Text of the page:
Previous studies have addressed the issue of profiling gene expression in M1 or M2 macrophage activation in the mouse, leading ... 478 genes) and a cluster of late affected genes (B, 390 genes). Two clusters (D, 1108 genes; E, 945 genes) are associated with ... Apolipoprotein L gene family: tissue-specific expression, splicing, promoter regions; discovery of a new gene. J. Lipid Res. 42 ... The present study was designed to characterize the gene expression profile of human monocytes undergoing differentiation into ...
To obtain a profile of differential gene expression that is associated with the behavioral differences observed between MTLn3- ... genes with different expression patterns and known cellular functions were divided into seven categories of genes predicted ... 7 ⇓ , in general, most genes showed the same pattern of expression with both array and real-time PCR. However, studies have ... We conclude that aligning cell behavior in vivo with patterns of gene expression can lead to new insights into the ...
Mechanisms and Profiling of Gene Expression Patterns in Chemical Mixture Exposure Scenarios. Mortensen, Anne Skjetne ... Targeted Salmon Gene Array (SalArray): A Toxicogenomic Tool for Gene Expression Profiling of Interactions Between Estrogen and ... While a clear pattern of negative effects on ER-mediated gene expression was found in hepatocytes exposed to PCB77, exposure of ... Different gene expression patterns were obtained at similar time-interval with fish from different seasons, demonstrating the ...
Then, normalized gene expression data for the signature genes were extracted from our data set. Gene expression data for ... Gene Expression Profiles Associated with the Presence of a Fibrotic Focus and the Growth Pattern in Lymph Node-Negative Breast ... Gene Expression Profiles Associated with the Presence of a Fibrotic Focus and the Growth Pattern in Lymph Node-Negative Breast ... Gene Expression Profiles Associated with the Presence of a Fibrotic Focus and the Growth Pattern in Lymph Node-Negative Breast ...
... is a transcriptome-profiling technique that allows accurate gene expression profiles to be generated without any need for prior ... Cluster analyses of the altered tags showed that fipronil and endosulfan elicit transcriptome profiles that are more similar to ... Serial analysis of gene expression (SAGE) is a transcriptome-profiling technique that allows accurate gene expression profiles ... Serial analysis of gene expression reveals identifiable patterns in transcriptome profiles of Palaemonetes pugio exposed to ...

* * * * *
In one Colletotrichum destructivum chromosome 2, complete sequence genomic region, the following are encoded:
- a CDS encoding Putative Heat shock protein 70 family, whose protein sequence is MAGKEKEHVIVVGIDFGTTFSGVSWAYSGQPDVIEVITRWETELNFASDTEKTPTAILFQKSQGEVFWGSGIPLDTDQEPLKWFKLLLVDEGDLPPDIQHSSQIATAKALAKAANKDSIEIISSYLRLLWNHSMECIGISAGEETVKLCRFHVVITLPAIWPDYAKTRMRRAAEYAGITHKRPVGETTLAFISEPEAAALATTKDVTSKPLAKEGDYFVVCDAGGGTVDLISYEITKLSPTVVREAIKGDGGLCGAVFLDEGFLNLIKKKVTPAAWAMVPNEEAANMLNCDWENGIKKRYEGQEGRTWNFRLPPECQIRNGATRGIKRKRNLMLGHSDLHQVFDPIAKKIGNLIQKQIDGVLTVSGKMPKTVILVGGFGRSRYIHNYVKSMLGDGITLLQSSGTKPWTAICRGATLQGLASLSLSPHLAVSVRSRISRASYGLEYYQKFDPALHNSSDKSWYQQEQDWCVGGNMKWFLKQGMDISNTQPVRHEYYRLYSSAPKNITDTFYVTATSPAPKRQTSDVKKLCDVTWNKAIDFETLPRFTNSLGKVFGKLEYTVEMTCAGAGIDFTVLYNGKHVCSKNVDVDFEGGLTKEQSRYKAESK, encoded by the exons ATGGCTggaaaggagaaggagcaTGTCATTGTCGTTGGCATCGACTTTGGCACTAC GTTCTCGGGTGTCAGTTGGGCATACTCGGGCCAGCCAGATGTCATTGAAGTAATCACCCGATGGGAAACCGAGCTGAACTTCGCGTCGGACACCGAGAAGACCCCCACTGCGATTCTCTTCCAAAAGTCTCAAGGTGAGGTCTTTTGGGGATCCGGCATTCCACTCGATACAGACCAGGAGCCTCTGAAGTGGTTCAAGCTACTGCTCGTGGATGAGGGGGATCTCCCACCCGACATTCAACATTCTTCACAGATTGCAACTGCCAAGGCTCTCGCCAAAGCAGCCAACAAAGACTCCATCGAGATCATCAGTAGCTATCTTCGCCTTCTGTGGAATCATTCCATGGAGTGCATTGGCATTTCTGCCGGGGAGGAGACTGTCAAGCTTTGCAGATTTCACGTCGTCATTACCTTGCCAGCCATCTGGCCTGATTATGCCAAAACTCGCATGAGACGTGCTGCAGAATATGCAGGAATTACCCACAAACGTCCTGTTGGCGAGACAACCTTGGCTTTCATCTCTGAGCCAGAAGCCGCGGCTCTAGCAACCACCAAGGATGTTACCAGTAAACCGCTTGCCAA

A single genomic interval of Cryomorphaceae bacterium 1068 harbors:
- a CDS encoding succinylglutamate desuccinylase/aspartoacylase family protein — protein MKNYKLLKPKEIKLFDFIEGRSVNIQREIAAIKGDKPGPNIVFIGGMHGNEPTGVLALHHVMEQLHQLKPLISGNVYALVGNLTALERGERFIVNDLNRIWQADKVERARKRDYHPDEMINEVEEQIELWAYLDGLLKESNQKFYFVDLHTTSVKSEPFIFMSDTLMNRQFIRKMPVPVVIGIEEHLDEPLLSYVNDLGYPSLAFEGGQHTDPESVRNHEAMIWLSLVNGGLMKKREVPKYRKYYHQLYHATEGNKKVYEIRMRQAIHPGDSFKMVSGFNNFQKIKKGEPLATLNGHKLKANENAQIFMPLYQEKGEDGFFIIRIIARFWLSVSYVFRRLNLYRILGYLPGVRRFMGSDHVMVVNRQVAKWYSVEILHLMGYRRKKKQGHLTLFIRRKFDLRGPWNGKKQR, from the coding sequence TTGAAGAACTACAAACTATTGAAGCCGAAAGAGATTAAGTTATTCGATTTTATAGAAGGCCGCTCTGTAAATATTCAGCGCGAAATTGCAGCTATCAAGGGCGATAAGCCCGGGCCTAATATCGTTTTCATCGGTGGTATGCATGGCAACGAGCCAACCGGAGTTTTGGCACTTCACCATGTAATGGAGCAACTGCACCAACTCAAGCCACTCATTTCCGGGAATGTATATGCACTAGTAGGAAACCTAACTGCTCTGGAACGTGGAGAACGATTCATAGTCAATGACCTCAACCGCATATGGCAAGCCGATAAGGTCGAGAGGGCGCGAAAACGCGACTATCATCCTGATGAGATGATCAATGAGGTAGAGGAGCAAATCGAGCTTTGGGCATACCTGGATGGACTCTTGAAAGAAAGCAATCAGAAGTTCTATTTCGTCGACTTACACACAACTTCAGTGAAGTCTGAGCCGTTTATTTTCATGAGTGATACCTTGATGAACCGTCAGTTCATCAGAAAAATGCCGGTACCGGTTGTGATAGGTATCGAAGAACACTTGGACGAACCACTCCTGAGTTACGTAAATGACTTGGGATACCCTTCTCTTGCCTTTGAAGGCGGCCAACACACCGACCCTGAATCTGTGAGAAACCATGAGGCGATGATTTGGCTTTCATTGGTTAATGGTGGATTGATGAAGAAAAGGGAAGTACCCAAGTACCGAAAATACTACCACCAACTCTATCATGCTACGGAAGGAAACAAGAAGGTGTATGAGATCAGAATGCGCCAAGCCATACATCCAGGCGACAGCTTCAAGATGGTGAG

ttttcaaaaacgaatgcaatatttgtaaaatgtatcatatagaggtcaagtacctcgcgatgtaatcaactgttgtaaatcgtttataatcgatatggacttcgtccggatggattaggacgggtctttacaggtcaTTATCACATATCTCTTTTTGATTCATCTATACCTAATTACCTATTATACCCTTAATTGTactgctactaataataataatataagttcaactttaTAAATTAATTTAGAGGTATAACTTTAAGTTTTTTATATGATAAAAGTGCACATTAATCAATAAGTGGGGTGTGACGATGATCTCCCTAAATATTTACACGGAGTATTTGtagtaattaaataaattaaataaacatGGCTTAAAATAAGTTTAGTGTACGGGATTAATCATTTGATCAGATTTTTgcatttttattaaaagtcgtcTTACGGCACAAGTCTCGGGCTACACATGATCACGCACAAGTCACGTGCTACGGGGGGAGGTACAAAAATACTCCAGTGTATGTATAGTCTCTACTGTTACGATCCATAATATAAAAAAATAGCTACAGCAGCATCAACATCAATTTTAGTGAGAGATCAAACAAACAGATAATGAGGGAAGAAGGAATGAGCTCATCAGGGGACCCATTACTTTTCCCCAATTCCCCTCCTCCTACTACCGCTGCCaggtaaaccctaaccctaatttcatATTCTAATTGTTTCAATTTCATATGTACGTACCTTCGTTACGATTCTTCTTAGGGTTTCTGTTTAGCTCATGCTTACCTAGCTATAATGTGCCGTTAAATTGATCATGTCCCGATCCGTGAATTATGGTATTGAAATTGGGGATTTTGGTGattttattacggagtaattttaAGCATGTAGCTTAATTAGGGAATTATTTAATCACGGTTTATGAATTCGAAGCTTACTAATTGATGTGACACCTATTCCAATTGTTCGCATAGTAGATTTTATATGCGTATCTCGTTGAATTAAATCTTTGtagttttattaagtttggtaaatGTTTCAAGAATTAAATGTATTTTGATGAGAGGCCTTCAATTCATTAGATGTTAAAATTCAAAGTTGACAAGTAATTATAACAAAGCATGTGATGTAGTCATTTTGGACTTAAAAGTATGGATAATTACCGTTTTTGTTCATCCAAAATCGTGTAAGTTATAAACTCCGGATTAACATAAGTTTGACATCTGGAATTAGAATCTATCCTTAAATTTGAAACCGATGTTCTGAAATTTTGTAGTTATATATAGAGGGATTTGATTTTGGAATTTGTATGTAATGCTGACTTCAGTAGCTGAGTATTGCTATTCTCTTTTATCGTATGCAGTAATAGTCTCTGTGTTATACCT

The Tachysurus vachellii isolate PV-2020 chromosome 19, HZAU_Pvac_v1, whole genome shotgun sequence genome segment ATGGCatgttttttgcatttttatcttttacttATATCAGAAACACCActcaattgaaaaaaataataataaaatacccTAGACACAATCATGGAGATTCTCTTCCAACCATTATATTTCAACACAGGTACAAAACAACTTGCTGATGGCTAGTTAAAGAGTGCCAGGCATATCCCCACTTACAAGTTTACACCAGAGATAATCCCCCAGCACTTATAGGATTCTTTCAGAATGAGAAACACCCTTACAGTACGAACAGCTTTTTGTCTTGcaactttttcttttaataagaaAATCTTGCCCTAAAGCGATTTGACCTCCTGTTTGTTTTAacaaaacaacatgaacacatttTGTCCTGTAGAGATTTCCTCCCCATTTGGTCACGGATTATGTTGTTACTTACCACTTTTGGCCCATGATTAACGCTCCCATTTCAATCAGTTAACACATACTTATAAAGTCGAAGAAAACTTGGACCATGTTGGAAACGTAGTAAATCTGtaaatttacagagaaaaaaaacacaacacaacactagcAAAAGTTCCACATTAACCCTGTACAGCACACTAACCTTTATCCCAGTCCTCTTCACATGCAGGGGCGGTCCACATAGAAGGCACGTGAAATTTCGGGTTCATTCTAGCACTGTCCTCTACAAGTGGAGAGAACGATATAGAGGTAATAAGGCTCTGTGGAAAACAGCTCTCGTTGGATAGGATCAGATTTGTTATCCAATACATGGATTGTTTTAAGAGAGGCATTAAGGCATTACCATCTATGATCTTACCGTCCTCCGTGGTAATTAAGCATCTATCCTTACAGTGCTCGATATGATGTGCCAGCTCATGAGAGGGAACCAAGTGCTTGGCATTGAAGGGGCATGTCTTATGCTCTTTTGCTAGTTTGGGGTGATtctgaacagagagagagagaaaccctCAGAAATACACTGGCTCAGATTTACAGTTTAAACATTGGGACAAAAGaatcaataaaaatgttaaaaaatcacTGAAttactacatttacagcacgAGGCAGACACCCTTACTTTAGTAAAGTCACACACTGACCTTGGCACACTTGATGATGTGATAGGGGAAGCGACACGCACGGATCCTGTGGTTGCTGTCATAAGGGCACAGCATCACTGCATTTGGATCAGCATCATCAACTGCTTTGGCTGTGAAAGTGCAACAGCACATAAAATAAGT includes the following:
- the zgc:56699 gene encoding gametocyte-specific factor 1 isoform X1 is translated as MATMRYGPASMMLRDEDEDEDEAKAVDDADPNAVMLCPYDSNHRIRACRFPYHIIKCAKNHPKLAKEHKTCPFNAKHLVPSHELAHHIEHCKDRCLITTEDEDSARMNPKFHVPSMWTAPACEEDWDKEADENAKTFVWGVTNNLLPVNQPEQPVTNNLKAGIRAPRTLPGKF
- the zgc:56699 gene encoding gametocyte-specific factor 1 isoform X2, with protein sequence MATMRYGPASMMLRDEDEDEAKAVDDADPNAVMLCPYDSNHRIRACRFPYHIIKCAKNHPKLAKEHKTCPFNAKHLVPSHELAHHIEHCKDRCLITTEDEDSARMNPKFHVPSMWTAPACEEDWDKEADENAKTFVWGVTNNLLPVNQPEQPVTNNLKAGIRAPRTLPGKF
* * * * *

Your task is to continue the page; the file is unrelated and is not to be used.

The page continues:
Systematic expression profiling of innate immune genes defines a complex pattern of immunosenescence in peripheral and ... Systematic expression profiling of innate immune genes defines a complex pattern of immunosenescence in peripheral and ... The aim of the present study was to systematically examine mRNA expression levels of innate immune genes and proinflammatory ... exhibited an increased expression and/or secretion of proinflammatory cytokines by peripheral and intestinal leukocytes as well ...
Gene expression profiles were different according to dietary patterns, which probably modulate the risk of chronic diseases. ... The objective of this study was to examine gene expression in relation with dietary patterns. Two hundred and fifty four ... IPA reveals that genes differentially expressed for both patterns were present in networks related to the immune and/or ... Two dietary patterns were identified. The Prudent dietary pattern was characterised by high intakes of vegetables, fruits, ...
Having identified some set of regulated genes, the next step in expression profiling involves looking for patterns within the ... gene expression profiling is the measurement of the activity (the expression) of thousands of genes at once, to create a global ... Finding patterns among regulated genes[edit]. Ingenuity Gene Network Diagram[23] which dynamically assembles genes with known ... is more relevant than knowing how much messenger RNA is made from each gene, gene expression profiling provides the most global ...
... combined deep learning approach that uses data from multiple sources to teach algorithms how to find patterns between genes and ... Artificial intelligence is being harnessed by researchers to track down genes that cause disease. A KAUST team is taking a ... Spatial Gene Expression Profiling of Neurological Disorders. Cedric Uytingco, PhD. In this interview, Cedric Uytingco discusses ... Sticky gene may boost the nerve calming effects of Valium. *New solution can limit spread of wild-released gene drives to ...
... a public database of microarray experiments and gene expression profiles. ... al.: 4DXpress: a database for cross-species expression pattern comparisons. Nucleic Acids Res by Yannick Haudry, Hugo Berube, ... as exemplified by archives of gene expression data such as the Gene Expression Omnibus (GEO) [Edgar, 2002] and ArrayExpress ... ArrayExpress - a public database of microarray experiments and gene expression profiles. (2007) by Parkinson ...